Monday, July 15, 2019

Nora's Onions

Nora Heysen: Still life with onions (1927) Private Collection, Melbourne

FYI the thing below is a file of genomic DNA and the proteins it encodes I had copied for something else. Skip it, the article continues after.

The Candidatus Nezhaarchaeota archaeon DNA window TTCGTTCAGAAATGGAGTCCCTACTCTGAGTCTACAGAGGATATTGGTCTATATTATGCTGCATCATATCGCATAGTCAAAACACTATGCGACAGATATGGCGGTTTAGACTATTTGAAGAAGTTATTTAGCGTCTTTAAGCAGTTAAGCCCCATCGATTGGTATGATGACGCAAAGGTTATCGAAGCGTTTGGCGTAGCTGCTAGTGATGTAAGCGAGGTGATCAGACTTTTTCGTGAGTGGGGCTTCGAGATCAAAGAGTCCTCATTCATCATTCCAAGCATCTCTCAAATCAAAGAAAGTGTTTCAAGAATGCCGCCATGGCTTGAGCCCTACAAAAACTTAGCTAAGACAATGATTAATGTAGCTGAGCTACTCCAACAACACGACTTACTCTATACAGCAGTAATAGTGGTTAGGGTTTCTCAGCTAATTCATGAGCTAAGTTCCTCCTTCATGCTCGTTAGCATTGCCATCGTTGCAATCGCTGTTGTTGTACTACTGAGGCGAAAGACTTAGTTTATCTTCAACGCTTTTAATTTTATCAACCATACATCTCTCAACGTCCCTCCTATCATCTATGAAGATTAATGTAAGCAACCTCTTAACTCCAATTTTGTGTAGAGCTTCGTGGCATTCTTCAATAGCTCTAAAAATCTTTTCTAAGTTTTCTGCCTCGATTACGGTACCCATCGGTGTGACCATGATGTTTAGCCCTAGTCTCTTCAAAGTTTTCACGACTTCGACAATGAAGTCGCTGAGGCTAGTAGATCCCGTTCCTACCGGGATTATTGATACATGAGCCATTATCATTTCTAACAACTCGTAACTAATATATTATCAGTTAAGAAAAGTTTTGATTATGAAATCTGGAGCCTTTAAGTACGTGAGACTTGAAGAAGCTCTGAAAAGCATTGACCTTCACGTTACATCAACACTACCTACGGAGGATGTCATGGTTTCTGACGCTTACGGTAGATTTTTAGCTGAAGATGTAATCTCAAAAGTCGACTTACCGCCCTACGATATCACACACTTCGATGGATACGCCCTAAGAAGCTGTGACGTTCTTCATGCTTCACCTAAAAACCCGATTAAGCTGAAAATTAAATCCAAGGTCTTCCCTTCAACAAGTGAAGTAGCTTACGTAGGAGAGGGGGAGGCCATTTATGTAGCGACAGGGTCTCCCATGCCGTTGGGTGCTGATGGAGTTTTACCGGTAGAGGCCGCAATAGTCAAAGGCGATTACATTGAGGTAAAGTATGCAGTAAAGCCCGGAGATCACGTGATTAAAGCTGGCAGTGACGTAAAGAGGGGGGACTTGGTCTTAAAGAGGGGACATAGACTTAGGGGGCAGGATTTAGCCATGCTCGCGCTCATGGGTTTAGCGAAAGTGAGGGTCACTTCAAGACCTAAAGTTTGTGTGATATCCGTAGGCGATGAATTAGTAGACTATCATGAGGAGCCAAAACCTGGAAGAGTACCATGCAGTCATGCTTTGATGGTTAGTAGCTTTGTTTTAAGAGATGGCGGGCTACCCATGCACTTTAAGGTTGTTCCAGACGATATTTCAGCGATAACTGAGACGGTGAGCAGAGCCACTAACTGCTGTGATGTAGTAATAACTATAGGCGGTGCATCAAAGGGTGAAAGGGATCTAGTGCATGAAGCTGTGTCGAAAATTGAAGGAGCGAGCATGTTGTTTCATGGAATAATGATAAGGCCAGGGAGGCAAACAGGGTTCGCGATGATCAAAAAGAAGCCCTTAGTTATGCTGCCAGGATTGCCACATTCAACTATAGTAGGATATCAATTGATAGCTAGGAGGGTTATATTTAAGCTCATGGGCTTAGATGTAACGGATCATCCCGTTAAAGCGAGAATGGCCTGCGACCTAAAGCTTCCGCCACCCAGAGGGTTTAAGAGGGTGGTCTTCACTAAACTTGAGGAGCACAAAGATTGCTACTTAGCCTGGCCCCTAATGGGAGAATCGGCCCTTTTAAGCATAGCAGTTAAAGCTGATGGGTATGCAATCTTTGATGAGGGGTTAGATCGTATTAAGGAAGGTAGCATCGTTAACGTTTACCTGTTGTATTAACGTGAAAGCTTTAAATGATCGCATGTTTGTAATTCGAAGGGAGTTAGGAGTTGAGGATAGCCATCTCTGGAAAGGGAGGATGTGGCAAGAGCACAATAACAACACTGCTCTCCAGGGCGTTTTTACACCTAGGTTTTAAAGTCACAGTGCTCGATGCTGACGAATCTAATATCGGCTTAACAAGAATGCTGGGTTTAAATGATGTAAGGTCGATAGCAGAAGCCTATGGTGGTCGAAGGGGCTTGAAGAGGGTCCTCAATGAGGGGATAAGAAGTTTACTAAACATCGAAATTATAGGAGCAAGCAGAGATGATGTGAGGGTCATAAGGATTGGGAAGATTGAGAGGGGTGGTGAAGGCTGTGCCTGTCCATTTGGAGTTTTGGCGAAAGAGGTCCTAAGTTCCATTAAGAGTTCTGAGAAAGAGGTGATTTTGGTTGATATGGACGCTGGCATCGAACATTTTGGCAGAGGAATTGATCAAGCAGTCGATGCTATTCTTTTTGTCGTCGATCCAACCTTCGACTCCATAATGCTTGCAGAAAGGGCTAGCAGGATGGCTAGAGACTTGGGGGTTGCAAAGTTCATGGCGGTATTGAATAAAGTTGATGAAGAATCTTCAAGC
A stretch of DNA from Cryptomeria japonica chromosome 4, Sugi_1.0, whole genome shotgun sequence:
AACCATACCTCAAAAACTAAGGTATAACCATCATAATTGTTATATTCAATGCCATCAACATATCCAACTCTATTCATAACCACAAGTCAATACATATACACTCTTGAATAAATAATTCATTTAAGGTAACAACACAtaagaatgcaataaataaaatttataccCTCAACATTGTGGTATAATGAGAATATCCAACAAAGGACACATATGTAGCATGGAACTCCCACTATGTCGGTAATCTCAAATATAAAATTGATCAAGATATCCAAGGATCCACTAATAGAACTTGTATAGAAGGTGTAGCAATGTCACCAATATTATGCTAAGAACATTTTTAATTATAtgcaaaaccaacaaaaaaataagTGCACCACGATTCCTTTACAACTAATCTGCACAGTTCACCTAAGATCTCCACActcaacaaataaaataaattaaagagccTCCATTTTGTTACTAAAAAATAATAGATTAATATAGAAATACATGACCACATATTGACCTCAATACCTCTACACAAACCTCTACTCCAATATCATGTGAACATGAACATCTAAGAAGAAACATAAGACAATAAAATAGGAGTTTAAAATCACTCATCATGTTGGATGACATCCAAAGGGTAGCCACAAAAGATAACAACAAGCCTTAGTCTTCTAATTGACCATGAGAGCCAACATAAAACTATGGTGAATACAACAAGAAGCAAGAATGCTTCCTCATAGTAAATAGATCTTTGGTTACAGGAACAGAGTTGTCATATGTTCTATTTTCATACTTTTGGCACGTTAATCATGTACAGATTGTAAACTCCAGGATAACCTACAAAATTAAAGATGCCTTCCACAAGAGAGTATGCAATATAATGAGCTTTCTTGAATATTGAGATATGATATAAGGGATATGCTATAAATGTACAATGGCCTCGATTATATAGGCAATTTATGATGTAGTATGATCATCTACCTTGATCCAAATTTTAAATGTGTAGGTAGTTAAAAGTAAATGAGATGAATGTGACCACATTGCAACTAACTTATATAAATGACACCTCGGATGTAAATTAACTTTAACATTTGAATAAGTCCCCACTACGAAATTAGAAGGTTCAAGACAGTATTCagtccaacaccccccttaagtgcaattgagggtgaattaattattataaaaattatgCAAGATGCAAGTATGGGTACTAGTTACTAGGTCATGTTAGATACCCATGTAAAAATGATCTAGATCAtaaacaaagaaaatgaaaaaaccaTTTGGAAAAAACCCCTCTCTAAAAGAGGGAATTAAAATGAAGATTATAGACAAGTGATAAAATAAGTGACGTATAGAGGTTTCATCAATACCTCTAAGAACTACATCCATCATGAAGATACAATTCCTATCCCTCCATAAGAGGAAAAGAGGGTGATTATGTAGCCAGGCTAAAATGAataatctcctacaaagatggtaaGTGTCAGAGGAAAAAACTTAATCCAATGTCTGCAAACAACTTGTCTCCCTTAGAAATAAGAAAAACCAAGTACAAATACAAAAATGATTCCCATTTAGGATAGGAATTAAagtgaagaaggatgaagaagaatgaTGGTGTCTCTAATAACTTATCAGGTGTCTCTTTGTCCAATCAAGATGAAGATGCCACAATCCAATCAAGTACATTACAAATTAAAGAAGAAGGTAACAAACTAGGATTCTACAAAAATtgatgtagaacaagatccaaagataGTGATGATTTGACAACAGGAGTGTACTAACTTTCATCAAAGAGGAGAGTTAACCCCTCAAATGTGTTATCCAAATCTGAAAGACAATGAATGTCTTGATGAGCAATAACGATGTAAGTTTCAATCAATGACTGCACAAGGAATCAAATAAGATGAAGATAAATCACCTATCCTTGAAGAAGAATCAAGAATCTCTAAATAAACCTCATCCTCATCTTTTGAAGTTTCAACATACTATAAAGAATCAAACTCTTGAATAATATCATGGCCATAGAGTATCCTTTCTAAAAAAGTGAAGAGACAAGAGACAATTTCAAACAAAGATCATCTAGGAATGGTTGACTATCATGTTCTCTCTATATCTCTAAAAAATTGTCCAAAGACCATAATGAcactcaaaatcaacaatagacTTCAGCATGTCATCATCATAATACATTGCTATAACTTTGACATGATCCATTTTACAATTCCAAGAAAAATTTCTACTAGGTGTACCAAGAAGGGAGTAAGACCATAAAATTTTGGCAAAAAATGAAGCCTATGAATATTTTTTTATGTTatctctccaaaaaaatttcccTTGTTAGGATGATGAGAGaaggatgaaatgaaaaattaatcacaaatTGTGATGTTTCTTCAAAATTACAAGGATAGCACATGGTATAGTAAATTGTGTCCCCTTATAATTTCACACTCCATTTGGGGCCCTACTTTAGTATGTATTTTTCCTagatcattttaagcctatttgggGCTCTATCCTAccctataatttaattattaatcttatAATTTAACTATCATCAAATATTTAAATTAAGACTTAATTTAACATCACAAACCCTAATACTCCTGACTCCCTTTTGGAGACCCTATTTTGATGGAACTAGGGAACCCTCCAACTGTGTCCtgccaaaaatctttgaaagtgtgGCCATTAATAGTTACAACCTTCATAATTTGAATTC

Today I went to see Hans and Nora Heysen: Two Generations of Australian Art at the NGV Federation Square.  Having read an excellent biography of Nora Heysen by Anne-Louise Willoughy, I was really keen to see more of Nora Heysen’s work in person. Willoughby’s biography refers to the impact of being the daughter of a famous artist (Hans Heysen) on Nora’s work and development as an artist in her own right.  As I worked my way around the exhibition of both their work, I was left in no doubt that Nora was very clearly an exceptional artist, regardless of who her father was.  The exhibition at times focuses on the common ground of the two artists with examples of their work on the same subject material.  In a particularly striking example, two paintings, side by side, tell a story.  Referring to Nora’s work ‘Still life with onions’ (1927) the exhibition notes state: “Anecdotally, this composition was a source of minor irritation to Nora. Having arranged the vegetables to paint herself, she went briefly away and returned to discover her father painting his own version” (which is displayed alongside it). As I looked at these two images – and I have to say I prefer Nora’s – I felt irritated on her behalf.  I can imagine sixteen year old Nora (yes, SIXTEEN) feeling annoyed at her father for barging in and taking over, helping himself to her still life set up, creating his own work almost as an unstated criticism – ‘watch and learn’.  Then I remembered something that had happened in my own life the day before.  When my teenage daughter had expressed an interest in doing a particular craft project, rather than let her do it her own way, I went ahead and started it off for her, outlining how it ‘should’ be done, even though she’d explained how she wanted to do it.  Here was my own ‘Hans’ moment.